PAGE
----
See and knowing and recognizing that everything in me is universally human is one thing, loving it is another, and to have a deeply felt-sense of the same is again something quite different.
I see it more clearly, especially as I do different forms of inquiry, and there is often even a love for it. But the felt-sense is often less clear. Sometimes it is there, sometimes not.
Different forms of body oriented practices seems to help with a deepening into this bodily felt-sense of universality and ordinariness, and I have most recently noticed this through the transformational breath work.
After the sessions, and when I do it on my own, there is sometimes a dropping into a deep felt-sense of all of this being completely universal and ordinary, with no exception and no possibility for an exception.
With it, there is sometimes some fear and panic that comes up. There is still identification with an identity as someone intrinsically different, which seems to be an identity that is inevitably formed when there is a sense of I and Other, and this deep bodily sense of ordinariness goes counter to that attachment, which brings up some fear and panic.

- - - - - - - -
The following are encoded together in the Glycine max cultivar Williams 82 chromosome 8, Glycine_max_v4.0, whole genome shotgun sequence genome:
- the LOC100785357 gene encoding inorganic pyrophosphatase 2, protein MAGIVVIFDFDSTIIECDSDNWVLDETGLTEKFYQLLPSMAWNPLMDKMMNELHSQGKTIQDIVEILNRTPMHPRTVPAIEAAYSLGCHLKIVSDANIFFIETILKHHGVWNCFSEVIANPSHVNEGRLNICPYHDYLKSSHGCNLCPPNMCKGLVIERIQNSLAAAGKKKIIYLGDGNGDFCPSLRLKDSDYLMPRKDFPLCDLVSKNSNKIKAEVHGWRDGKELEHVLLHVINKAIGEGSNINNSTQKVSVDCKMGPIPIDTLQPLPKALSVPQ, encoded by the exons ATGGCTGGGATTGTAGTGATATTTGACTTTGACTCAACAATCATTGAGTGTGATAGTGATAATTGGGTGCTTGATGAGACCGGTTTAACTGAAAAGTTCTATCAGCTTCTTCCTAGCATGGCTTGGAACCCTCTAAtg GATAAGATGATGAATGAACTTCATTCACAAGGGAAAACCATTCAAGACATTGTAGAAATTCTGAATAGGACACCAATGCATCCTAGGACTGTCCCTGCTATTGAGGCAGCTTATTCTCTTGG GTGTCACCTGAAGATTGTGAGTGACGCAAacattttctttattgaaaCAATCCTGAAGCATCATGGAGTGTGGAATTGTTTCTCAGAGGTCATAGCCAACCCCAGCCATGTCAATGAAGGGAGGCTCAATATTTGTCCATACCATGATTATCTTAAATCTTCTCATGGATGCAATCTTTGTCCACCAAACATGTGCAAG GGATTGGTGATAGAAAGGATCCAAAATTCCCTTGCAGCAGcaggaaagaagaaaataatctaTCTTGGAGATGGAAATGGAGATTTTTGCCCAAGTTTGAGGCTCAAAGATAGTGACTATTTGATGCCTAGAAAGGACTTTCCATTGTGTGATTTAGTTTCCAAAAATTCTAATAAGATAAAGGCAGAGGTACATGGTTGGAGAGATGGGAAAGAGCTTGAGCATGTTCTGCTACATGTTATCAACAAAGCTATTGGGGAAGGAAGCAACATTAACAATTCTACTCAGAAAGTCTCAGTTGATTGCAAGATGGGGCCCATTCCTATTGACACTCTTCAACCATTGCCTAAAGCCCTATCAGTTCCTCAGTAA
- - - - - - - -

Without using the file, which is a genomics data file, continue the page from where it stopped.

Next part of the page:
For me, there is almost a sense of drowning into it when this deep bodily sense of ordinariness is there… a drowning of that particular identity as intrinsically different.
One of the effects of transformational breath for me is a deepening into a felt-sense of ordinariness. Of feeling and knowing, at a bodily level, that this human self is included and embedded in humanity in every way.
Seeing that all of this, this human life and everything else coming up here, is ordinary is one thing. Another is to have a felt-sense of it, to have the body included, to have an experience of each cell feeling it too. It makes it real in a different way, it adds another dimension to it.
I also notice how the presence of the view and felt-sense together tends to open the heart.